Tonight on Inquiry, we have a lively and informative conversation with author, birder and blogger LAURA ERICKSON. She has written a number of books about learning about birds and her “just about to be released” book is about bird nesting and mating behavior.
Inquiry has a lively discussion with writer AMY FUSSELMAN about her new book SAVAGE PARK: A MEDITATION ON PLAY, SPACE AND RISK FOR AMERICAN WHO ARE NERVOUS, DISTRACTED AND AFRAID TO DIE.
Alan Turing was one of the most complex and enigmatic scientists/mathematicians/philosophers of the Twentieth Century. His writing on computers from the 1930s is still important and he helped decipher the complicated Nazi codes during World War II.
After World War II, a large number of Nazis were allowed to escape Germany. Many went to South America, a large number went to America.
Post-Traumatic Stress Disorder is an alarmingly common traumatic disorder found in survivors of war, rape, natural disasters and torture.
In recent years there have been a number of reports on television news programs of new wild teen sex practices. These lurid reports have focused on “rainbow parties” and “shag bands” or sex bracelets. Oprah even covered these stories.
If you are thinking about writing a book, have already written a book, or know someone who is working on a book, you will want to tune in to tonight’s Inquiry. Tonight we speak with LISSA WARREN, Senior Director of Publicity at Da Capo Press.
Tonight on Inquiry we talk with CHAD ORZEL , a professor at Union College , Schenectady, New York. His new book is EUREKA! DISCOVERING YOUR INNER SCIENTIST. Professor Orzel believes everyone is a scientist and in fact the ability to do science is what makes us human.
Tonight’s guest on Inquiry, writer and attorney MOLLY GUPTILL MANNING has written one of the most unexpected histories of World War II: WHEN BOOKS WENT TO WAR: THE STORIES THAT HELPED US WIN WORLD WAR II.
Tonight on Inquiry we talk with entomologist, author, lecturer and photographer ARTHUR V. EVANS about his monumental field guide BEETLES OF EASTERN NORTH AMERICA. Beetles are ubiquitous, and account for fully one fifth of all plant and animal life.
Nothing is ever still in our universe. Galaxies are flying away from each other, planets circle their suns and here on earth, continents grow apart and even molasses flows, if very, very slowly.
Henry David Thoreau’s “Walden” was published in 1854, and it is still read and revered today. But what is Walden Pond today versus what it was in Thoreau’s time?
During the 70s and 80s, Stiff Records was the small British recording label that broke all the rules and turned the heat up on the majors.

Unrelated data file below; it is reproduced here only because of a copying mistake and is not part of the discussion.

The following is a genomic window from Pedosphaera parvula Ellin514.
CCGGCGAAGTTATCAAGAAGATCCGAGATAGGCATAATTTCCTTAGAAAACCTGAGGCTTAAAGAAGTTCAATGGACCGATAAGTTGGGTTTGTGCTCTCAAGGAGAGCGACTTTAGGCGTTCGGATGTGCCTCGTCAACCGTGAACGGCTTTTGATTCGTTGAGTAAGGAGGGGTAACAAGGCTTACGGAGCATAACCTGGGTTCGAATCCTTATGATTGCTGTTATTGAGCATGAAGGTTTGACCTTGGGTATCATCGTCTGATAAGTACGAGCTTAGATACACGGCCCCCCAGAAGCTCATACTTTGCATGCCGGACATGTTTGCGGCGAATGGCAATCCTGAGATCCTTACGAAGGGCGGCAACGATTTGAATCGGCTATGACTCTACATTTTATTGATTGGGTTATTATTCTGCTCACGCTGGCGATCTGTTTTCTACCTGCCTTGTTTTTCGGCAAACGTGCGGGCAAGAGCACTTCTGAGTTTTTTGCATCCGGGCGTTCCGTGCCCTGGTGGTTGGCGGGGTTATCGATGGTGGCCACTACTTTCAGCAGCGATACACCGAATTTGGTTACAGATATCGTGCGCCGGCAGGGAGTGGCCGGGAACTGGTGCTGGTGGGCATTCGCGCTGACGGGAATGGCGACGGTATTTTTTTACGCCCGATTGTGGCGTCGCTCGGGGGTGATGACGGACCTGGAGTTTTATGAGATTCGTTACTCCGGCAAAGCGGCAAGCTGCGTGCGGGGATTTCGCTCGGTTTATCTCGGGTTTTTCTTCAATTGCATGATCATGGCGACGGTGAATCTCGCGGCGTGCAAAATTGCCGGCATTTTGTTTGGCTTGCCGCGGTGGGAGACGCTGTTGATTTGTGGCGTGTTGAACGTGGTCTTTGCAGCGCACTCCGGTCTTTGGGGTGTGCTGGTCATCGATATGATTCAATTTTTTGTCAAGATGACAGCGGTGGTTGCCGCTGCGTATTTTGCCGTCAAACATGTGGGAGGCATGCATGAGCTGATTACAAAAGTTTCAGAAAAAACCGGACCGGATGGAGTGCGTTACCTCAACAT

VIV ALBERTINE is an artist, filmmaker, musician and former guitarist for the legendary band The Slits. Her latest solo album is titled The Vermillion Border. Viv returns to Inquiry tonight to continue her discussion of her autobiography; CLOTHES CLOTHES CLOTHES MUSIC MUSIC MUSIC BOYS BOYS BOYS.
Inquiry welcomes back author, illustrator, lecturer and filmmaker LYNNE CHERRY.
Tonight on Inquiry we welcome back HONEE HESS, Director of the WORCESTER CENTER FOR CRAFTS. Joining us in the studio are two artists from the new exhibition HARMONY. MIHOKO WAKABAYASHI is a fabric artist who is a SAORI weaver. TOMO SAKAI is a glass artist who casts her glass work.
Most people know Mark Mothersbaugh as the front man of the band DEVO. But Mark is really a prolific visual artist, and Devo was just an extension of one his artistic passions.
What do Buddy Holly, Joy Division, the Beatles, The Five Satins, Amy Winehouse and the Shagri-Las all have in common? They are all rock and roll musicians mentioned in tonight’s interview with journalist, writer and author of many books GREIL MARCUS.
Otis Shepard and Dorothy Van Gorder were two gifted artists who married and teamed up to produce some of the most eye-catching and beautiful outdoors advertising in the middle decades of the 20th Century. Through their friendship with P.K.
In the 17th Century, more than 350,000 English people crossed the Atlantic to become colonists in what would later be called America. They still considered themselves “English” and their relationship over the decades with what they considered their homeland was complex.
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The Hanover Theatre
Fostering a love and appreciation for the performing arts in audiences of today and tomorrow, making a difference in the community and revitalizing downtown Worcester.
The Hanover Theatre
2 Southbridge Street
Worcester, MA 01608-2014